Their pitching stayed pretty much the same
Although you may not remember by now, April saw the Brewers hurlers melt down spectacularly. By May, however, they’d returned to satisfactory play. The results from the latter month, in many categories, have carried over into June. The club-wide strikeout rate dipped from 20.5 to 19.3 percent, but a similar decrease in walk rate (from 8.1 to 7.8 percent) negated that. Their rank in strikeouts minus walks — a very effective estimator of ERA — fell two slots, from 17th to 19th in the majors.
On a peripheral level, even less changed. By the PITCHf/x plate discipline metrics Fangraphs provides, the Brewers had a 62.8 percent expected strike rate**, a 17.2 percent expected looking-strike rate**, and a 9.2 percent swinging-strike rate in the month of May. Come June, those marks went to 62.9 percent, 16.8 percent, and 9.0 percent, respectively. Milwaukee threw just as many pitches in the strike zone, made hitters swing just as often, and got just as many misses on those swings.
**Expected strike rate: 1 – (1 – Zone%) * (1 – O-Swing%). Expected looking-strike rate: Zone% * (1 – Z-Swing%).
The respectable plate discipline numbers weren’t the only thing to stay the same. Brewers pitchers continued to have problems with limiting contact — for the third straight month, they allowed a hard-hit rate above 33 percent. Because of that, they had a mediocre BABIP (.298) and home run rate (2.8 percent), as they did in May. Still, with a decent amount of strikeouts and walks, they managed to hold their own as a whole.
The Brewers weren’t as awful as they appeared to be when April concluded. Their subsequent performance occurred because they regressed toward their true talent level. In May, they allowed 4.59 runs per game; in June, 4.38 runs per game. For the remainder of the season, PECOTA projects them to give up 341 runs across 75 contests, or an average of 4.54 — fairly close to those marks. This staff won’t win any awards, but it now seems to be able to prevent runs at an acceptable level.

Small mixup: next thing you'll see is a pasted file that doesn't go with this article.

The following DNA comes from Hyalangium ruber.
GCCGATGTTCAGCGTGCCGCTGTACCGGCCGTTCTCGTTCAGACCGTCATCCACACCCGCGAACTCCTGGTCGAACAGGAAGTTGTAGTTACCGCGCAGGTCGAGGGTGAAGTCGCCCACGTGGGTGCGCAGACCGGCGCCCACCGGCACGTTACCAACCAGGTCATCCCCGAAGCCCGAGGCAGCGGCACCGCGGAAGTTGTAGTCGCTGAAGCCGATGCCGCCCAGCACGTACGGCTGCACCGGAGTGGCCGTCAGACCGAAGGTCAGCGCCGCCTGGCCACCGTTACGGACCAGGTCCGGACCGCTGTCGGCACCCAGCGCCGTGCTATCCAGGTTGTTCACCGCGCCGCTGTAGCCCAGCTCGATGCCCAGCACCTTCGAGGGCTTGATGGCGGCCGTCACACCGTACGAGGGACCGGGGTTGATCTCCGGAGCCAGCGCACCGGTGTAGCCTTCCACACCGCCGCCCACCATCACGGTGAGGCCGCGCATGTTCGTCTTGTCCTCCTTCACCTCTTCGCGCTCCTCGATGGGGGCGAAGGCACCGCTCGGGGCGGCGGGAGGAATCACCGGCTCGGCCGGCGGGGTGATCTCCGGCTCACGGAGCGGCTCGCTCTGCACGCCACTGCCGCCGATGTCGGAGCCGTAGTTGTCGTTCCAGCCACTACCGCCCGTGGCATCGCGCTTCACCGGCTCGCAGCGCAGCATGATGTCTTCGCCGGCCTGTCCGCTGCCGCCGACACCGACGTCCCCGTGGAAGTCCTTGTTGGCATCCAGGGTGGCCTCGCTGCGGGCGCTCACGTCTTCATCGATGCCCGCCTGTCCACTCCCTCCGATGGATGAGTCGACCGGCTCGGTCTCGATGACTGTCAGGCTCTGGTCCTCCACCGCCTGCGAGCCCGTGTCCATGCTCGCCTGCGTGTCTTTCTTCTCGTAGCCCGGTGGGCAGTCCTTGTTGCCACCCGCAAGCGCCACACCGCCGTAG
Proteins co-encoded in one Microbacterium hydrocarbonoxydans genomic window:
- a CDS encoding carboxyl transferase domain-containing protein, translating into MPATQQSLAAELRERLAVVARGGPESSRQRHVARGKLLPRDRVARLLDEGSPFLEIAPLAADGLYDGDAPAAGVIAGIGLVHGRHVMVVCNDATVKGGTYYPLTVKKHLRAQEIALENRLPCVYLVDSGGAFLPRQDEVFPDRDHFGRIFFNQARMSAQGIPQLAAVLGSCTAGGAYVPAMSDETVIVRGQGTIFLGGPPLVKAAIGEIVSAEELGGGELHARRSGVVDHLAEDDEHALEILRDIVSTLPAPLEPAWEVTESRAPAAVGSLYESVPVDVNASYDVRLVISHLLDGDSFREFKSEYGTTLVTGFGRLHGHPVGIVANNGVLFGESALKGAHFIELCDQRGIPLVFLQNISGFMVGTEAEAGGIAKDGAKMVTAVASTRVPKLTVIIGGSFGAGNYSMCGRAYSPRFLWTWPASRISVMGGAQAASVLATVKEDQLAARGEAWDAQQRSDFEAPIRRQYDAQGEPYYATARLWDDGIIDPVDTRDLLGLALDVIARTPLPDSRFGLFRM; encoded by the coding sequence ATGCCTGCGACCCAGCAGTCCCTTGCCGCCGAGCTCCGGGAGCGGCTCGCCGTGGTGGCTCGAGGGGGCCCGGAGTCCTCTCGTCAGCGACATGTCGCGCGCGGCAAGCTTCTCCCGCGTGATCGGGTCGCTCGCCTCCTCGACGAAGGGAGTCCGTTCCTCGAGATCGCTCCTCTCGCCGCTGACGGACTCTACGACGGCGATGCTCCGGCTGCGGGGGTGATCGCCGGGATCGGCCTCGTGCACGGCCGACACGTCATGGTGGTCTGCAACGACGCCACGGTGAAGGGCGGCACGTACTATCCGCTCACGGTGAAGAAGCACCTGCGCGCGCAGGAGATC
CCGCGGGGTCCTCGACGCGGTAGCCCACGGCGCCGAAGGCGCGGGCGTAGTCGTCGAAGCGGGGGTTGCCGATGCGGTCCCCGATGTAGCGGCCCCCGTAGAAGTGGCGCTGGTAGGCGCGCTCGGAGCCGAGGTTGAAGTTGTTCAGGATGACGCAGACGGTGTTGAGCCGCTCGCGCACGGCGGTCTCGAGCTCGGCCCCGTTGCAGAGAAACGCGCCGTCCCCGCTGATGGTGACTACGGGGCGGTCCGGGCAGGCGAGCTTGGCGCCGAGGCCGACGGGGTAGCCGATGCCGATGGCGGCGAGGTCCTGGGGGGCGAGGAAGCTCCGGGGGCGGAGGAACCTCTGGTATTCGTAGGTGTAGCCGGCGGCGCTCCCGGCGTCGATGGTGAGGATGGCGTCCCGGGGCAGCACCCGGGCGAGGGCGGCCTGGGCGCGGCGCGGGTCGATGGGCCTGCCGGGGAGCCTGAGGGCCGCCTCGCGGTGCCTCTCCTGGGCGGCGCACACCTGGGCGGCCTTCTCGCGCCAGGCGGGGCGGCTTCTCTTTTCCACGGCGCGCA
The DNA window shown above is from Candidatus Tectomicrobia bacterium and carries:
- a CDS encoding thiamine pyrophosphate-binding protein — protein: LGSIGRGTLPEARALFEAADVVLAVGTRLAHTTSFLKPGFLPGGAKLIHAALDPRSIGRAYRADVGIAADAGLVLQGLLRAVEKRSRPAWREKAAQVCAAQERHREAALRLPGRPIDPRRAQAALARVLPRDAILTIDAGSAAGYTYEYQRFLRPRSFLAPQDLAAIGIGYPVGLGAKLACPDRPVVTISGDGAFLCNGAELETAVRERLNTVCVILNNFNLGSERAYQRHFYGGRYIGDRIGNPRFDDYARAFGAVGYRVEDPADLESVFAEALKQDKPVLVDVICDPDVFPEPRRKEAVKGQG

They continued to overperform
Here, we really enter the realm of subjectivity. Everyone can agree on one thing: Based on their underlying production, the Brewers have gotten lucky this year. While they’ve gone 38-49 to this point, BP’s Pythagenpat model thinks they should have a 35.5-51.5 record. In the month of June, they encapsulated that fairly well, with 12 actual victories and 11.3 predicted victories. The pitching, as stated above, won’t win any awards, and neither will the hitting (when adjusted for park factors).
From there, reasonable minds can and will disagree. The extra wins are a bad thing, in my opinion. Winning a few extra games in 2016 won’t make things much better for Brewers fans — the club won’t make the playoffs regardless, or even be respectable overall. But when it comes to draft position, the gap between, for instance, 92 and 95 losses looms pretty large. Plus, on the off chance that the Brewers decide to expedite things and buy this offseason, they’ll still retain their first-round pick after signing a player with a qualifying offer.
Nevertheless, other Brewers fans might think differently. The goal in this sport, now and forever, is to win. Teams will avoid defeat in any matter possible, deserved or not. For the fringe baseball fans in Wisconsin, long-term plans likely don’t make much difference. They just want to know that they’ll catch a good game when they take a trip to Miller Park, and hey, who doesn’t like a thrilling one-run win?
So that, for me, wraps up June. When baseball picks up again on Friday, we’ll see if the Brewers can regain their plate discipline, pound slower pitches, maintain their semi-reliable pitching, and squeak out some more close wins. If I overlooked any other significant numbers from the season’s third month, let me know in the comments.